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British artist Damien Hirst has shocked and surprised the art world with his unusual works, including glass displays of dead animals and medicine cabinet sculptures.
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A successful and controversial artist, Damien Hirst was born in Bristol, England, on June 7, 1965. He emerged as a leading figure in the Young British Artists movement in the late 1980s and 1990s. His works, which include dead animal displays and spin-art paintings, have sold for exceptionally high prices. Hirst is one of the wealthiest artists living today.
Raised Catholic, Damien Hirst grew up in Leeds. His early religion education would later factor into his artwork. He showed an interest in the grisly and gruesome aspects of life early on. His mother would later describe him as a morbid child.
As a teenager, Hirst liked to look at illustrated pathology books, fascinated by the images of disease and injury. He also showed an interest in drawing, a passion his mother supported. His father, a car mechanic, left the family when he was only 12 years old.
Hirst got into trouble as teenager, and was caught shoplifting twice. Despite his sometimes wild behavior, he made his way to college. Hirst studied art at the Goldsmith's College at the University of London. While there, he put together a ground-breaking exhibit entitled "Freeze" in 1988. The show featured the works of Fiona Rae, Sarah Lucas, and others, as well as his own.
Hirst and his fellow students became part of an emerging movement known as the Young British Artists. They were known for their unusual materials and for their challenging art concepts. One of Hirst's early works, "With Dead Head," illustrates his interest in death and shaking up the art establishment. In the photograph the artist, with a huge grin on his face, poses next to a severed head in a morgue.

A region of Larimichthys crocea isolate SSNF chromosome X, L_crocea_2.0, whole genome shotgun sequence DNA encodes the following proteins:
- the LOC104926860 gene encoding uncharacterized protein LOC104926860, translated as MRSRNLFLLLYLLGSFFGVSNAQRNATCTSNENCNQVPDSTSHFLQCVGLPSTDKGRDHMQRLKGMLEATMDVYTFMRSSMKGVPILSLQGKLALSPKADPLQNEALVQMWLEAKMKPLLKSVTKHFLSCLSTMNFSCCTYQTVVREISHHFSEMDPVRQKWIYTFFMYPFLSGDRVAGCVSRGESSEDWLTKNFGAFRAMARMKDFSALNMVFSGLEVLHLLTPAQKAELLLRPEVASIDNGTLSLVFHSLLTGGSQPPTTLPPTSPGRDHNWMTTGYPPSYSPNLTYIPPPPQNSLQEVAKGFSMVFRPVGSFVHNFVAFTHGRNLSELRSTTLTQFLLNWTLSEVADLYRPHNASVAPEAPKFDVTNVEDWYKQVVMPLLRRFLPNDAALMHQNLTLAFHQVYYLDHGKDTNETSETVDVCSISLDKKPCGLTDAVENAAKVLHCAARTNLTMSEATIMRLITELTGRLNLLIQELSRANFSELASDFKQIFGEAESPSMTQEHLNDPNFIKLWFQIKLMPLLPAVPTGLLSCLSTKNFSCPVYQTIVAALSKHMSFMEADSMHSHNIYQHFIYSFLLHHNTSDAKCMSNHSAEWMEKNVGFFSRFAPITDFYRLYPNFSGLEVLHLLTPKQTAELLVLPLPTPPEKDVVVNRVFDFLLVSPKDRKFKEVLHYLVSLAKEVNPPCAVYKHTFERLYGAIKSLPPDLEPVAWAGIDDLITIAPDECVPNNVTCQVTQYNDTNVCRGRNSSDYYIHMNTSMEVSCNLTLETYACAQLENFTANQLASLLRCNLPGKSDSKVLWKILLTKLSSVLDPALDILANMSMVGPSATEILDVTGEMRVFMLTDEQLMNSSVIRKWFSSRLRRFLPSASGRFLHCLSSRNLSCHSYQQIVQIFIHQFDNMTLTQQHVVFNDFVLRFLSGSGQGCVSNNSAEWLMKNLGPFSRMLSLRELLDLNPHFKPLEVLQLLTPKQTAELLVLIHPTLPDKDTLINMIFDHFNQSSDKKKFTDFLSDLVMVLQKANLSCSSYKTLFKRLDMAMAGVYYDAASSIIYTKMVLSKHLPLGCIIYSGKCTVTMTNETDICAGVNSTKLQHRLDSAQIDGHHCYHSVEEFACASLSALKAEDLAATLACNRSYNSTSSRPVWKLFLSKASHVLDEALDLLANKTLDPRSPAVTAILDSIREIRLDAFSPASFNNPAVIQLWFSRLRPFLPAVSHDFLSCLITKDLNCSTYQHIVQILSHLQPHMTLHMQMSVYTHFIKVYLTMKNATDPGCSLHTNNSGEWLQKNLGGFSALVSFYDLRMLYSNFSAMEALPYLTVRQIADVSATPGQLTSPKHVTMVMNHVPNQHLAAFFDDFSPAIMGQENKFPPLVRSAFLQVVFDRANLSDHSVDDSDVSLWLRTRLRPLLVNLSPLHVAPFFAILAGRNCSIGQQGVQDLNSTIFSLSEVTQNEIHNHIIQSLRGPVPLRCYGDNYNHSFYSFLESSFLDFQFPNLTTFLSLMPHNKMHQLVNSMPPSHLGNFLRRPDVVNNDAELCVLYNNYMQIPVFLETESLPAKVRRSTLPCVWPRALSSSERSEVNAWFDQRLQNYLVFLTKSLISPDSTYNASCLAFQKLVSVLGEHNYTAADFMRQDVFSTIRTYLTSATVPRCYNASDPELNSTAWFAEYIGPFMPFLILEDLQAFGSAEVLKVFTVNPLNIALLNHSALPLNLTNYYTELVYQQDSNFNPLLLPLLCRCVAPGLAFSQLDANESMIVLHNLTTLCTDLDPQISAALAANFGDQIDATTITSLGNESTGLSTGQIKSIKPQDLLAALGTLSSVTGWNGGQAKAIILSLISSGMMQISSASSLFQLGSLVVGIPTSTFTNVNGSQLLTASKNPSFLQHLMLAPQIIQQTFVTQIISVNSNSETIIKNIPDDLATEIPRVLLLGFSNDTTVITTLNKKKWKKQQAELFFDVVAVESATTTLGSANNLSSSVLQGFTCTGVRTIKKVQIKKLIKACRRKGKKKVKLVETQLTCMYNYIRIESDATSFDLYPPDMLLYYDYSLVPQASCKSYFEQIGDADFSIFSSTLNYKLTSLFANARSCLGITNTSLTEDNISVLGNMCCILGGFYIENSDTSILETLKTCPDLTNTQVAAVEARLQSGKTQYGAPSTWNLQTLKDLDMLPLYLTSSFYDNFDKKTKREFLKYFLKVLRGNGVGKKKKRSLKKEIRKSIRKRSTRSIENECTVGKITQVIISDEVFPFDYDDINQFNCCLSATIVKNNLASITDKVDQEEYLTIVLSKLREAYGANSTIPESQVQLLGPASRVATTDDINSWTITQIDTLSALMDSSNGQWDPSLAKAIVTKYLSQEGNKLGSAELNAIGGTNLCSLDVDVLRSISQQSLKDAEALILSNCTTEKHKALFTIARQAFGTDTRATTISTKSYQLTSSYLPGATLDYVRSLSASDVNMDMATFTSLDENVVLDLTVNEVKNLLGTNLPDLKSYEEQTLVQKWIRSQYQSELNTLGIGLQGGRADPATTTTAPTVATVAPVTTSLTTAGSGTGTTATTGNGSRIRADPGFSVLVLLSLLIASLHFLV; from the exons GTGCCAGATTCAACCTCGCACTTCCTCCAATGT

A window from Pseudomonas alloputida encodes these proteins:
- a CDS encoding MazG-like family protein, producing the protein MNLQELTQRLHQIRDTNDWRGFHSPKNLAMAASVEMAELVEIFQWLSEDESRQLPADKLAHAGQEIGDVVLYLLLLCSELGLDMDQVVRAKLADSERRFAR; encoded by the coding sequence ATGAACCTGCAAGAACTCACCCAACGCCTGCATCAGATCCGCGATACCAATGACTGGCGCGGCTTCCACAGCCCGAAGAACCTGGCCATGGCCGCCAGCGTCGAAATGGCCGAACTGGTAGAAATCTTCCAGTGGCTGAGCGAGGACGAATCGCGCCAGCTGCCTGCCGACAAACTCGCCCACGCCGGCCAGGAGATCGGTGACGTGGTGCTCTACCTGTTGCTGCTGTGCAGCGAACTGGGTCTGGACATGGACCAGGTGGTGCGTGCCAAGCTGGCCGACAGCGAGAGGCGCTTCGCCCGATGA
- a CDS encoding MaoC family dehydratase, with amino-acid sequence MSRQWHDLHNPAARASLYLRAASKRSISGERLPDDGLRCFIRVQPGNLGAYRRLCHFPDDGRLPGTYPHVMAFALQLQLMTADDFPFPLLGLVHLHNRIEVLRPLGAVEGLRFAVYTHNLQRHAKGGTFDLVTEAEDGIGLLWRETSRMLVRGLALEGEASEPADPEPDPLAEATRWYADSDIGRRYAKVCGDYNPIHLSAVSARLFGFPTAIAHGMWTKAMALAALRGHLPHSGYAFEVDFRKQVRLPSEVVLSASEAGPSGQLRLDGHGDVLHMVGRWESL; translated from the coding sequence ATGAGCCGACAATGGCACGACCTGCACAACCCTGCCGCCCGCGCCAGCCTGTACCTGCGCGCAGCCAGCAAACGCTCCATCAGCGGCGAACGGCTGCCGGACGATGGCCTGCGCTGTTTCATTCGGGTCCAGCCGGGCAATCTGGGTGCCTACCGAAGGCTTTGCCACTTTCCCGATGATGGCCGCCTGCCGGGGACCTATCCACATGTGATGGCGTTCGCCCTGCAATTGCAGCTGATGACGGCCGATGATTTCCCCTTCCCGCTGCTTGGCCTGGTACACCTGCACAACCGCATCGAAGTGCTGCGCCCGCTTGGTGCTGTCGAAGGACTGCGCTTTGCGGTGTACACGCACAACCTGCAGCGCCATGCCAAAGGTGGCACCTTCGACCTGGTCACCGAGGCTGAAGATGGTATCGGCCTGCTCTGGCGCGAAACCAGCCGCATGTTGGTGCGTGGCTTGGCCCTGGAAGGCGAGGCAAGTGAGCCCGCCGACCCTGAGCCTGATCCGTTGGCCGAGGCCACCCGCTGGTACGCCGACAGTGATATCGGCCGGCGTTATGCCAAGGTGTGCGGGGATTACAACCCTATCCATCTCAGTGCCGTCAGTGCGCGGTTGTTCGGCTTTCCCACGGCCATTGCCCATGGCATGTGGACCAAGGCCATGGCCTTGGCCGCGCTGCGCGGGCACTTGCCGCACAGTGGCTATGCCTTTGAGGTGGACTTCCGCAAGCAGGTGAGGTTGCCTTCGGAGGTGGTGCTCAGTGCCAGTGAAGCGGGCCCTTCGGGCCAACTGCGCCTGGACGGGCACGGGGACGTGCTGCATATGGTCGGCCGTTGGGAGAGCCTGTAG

While not everyone was enthralled with his work, Hirst received support from Charles Saatchi, advertising titan and art collector. Saatchi lent financial assistance to Hirst, and also started collecting Hirst's pieces, which also advanced the artist's reputation. Saatchi bought two of Hirst's medicine cabinet sculptures, which one critic later said constituted "a constellation of still lifes that express and reflect the human body as a field of vulnerabilities and of hopeful medical interventions."
In 1991, Hirst had his first solo exhibition at the Woodstock Street Gallery in London. He also participated in the Young British Artists show at the Saatchi Gallery the following year. There he displayed "The Physical Impossibility of Death in the Mind of Someone Living," a 14-foot-long glass tank with a shark preserved in formaldehyde. The shark had been bought from an Australian fisherman.
Hirst continued to set the art world on fire with his work at the 1993 Venice Bienniale, a renowned international art exhibition. There he showed "Mother and Child Divided," an installation piece that featured a bisected cow and her calf displayed in four vitrines, or glass cases, filled with formaldehyde. With his controversial and sometimes gruesome works, Hirst soon became one of the best known artists in Britain.
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